Find out about how researchers at the NZCCRI are understanding extreme weather damage from a te ao Māori perspective.
We are looking at understanding extreme weather damage from a te ao Māori perspective. We do this through:
- Collecting stories and images from local iwi and hapū, and planning an empirical element creating an index to begin to quantify this. There is also a data science portion compiling kōrero, images, and videos about the impact of disasters on whanau, hapū, and iwi.
- Working with iwi and hapū, drawing on relationships with Te Taiao, to assess from a kaupapa Māori perspective the damage on assets (mahinga kai, ngahere, awa, and whenua) due to extreme weather events.
- Identifying attributes and measures to define damage from extreme weather with iwi and hapū researchers:
- from He Oranga ma ngā Uri Tuku Iho Trust (Ngāti Porou) to look at forestry and the impacts of non-native tree planting in Tologa Bay, and
- from Ngāi Tuahuriri rūnanga (Ngāi Tahu) to look at what happens between the banks of the Waimakariri, including mahinga kai and other elements of infrastructure particular to te ao Māori that may be affected by flooding.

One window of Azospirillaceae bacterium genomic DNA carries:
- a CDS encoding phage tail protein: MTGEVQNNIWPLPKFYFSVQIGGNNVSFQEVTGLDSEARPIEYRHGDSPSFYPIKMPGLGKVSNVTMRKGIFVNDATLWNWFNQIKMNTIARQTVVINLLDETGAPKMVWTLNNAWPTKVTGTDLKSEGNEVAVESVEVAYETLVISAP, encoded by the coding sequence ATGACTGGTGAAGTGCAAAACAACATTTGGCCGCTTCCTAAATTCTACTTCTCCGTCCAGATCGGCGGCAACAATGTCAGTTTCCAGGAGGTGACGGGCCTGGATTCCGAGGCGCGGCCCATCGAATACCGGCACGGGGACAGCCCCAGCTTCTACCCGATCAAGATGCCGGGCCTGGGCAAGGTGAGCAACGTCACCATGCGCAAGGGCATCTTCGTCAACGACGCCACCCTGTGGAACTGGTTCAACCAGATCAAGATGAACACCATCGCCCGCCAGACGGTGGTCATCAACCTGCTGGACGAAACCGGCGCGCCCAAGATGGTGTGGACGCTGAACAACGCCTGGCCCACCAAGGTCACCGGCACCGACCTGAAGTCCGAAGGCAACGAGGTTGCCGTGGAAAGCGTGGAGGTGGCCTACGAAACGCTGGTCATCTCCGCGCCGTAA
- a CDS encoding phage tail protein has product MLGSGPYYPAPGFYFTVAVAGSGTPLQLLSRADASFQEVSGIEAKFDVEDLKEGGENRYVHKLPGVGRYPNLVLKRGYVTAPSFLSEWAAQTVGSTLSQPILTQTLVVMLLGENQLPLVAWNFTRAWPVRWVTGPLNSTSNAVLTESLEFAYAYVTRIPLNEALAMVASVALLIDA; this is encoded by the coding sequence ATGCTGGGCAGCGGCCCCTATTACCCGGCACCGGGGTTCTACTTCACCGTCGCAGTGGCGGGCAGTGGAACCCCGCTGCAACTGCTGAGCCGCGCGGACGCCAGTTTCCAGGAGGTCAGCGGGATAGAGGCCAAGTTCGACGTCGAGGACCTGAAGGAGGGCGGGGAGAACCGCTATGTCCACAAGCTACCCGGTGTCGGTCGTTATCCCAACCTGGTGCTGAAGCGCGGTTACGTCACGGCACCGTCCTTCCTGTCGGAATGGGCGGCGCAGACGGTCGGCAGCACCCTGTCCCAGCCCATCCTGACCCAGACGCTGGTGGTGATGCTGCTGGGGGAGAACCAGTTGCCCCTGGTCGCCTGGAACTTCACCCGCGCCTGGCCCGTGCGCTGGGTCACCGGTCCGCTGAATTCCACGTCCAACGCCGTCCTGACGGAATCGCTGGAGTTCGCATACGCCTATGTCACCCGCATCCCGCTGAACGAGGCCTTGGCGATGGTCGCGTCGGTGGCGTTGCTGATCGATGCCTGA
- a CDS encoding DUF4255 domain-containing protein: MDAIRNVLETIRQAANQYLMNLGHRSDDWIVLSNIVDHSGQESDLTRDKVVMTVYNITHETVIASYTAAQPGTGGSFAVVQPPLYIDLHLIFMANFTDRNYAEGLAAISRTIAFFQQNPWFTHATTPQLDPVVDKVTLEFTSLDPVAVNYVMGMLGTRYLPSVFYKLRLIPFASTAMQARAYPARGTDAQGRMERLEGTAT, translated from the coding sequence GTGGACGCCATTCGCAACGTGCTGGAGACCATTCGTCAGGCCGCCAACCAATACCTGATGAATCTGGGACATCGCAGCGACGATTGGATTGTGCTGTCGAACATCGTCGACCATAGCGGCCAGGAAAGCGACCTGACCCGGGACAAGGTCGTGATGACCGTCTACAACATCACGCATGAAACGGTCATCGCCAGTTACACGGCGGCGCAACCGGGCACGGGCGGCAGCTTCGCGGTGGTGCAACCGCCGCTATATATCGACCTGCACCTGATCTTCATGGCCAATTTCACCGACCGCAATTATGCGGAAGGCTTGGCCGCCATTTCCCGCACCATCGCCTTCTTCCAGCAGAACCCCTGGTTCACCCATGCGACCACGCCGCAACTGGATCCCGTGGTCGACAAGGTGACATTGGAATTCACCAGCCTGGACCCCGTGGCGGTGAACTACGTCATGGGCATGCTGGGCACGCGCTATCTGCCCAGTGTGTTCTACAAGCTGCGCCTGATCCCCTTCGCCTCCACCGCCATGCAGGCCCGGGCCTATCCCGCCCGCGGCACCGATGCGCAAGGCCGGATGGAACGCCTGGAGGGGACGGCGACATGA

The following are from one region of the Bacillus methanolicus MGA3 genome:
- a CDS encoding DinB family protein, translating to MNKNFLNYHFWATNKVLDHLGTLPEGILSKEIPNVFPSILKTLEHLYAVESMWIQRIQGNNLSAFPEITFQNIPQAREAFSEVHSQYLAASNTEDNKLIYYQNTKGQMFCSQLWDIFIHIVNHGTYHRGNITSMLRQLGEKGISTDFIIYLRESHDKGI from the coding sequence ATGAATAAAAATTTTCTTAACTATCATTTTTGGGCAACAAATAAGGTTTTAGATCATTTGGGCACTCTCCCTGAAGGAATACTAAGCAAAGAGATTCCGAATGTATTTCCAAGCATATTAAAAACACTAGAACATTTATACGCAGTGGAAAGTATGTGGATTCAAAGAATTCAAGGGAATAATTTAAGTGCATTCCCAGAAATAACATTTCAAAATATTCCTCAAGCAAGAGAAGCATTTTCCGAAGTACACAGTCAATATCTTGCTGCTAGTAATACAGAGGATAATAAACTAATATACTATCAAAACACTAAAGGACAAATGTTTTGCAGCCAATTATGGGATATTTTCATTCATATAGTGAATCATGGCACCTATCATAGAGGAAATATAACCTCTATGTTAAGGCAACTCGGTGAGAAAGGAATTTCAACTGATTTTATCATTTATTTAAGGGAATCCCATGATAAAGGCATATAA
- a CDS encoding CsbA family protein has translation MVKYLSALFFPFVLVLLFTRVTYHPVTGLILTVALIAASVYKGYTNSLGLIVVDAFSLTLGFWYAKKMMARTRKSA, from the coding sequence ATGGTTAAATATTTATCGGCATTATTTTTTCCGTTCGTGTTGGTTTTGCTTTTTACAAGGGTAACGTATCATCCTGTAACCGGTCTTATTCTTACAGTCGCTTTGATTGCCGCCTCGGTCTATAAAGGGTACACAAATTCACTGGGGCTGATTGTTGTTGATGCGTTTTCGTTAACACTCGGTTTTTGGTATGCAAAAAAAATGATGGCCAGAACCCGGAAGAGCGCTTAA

One of the outcomes of the Whakahura project will be a greater understanding of damage through a hauora/oranga (wellbeing/livelihood) lens, so that policies can be developed that consider the interests of iwi and hapū.
Additionally, the use of local knowledge and mātauranga will help inform responses to disaster management, while also empowering iwi and hapū decision-makers in resource management to actively rediscover, share, and implement kaupapa Māori-based solutions for disaster policy and planning.